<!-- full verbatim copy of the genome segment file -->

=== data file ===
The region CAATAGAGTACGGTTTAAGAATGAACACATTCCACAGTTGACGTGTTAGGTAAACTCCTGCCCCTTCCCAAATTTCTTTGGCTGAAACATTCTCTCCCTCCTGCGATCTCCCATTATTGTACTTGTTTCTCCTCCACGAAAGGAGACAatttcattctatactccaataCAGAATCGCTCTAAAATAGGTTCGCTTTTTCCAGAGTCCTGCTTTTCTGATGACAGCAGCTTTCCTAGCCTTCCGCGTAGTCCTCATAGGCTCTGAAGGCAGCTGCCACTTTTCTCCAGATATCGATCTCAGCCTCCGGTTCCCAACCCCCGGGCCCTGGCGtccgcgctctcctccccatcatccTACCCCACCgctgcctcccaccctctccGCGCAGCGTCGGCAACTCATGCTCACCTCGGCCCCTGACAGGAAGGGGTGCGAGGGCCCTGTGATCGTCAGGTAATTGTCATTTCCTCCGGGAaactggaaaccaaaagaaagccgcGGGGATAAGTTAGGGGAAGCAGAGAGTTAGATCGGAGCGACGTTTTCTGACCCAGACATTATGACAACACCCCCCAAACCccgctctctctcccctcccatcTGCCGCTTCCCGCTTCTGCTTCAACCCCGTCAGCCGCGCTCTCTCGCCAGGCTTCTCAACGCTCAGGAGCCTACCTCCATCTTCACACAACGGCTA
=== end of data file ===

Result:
The region CAATAGAGTACGGTTTAAGAATGAACACATTCCACAGTTGACGTGTTAGGTAAACTCCTGCCCCTTCCCAAATTTCTTTGGCTGAAACATTCTCTCCCTCCTGCGATCTCCCATTATTGTACTTGTTTCTCCTCCACGAAAGGAGACAatttcattctatactccaataCAGAATCGCTCTAAAATAGGTTCGCTTTTTCCAGAGTCCTGCTTTTCTGATGACAGCAGCTTTCCTAGCCTTCCGCGTAGTCCTCATAGGCTCTGAAGGCAGCTGCCACTTTTCTCCAGATATCGATCTCAGCCTCCGGTTCCCAACCCCCGGGCCCTGGCGtccgcgctctcctccccatcatccTACCCCACCgctgcctcccaccctctccGCGCAGCGTCGGCAACTCATGCTCACCTCGGCCCCTGACAGGAAGGGGTGCGAGGGCCCTGTGATCGTCAGGTAATTGTCATTTCCTCCGGGAaactggaaaccaaaagaaagccgcGGGGATAAGTTAGGGGAAGCAGAGAGTTAGATCGGAGCGACGTTTTCTGACCCAGACATTATGACAACACCCCCCAAACCccgctctctctcccctcccatcTGCCGCTTCCCGCTTCTGCTTCAACCCCGTCAGCCGCGCTCTCTCGCCAGGCTTCTCAACGCTCAGGAGCCTACCTCCATCTTCACACAACGGCTA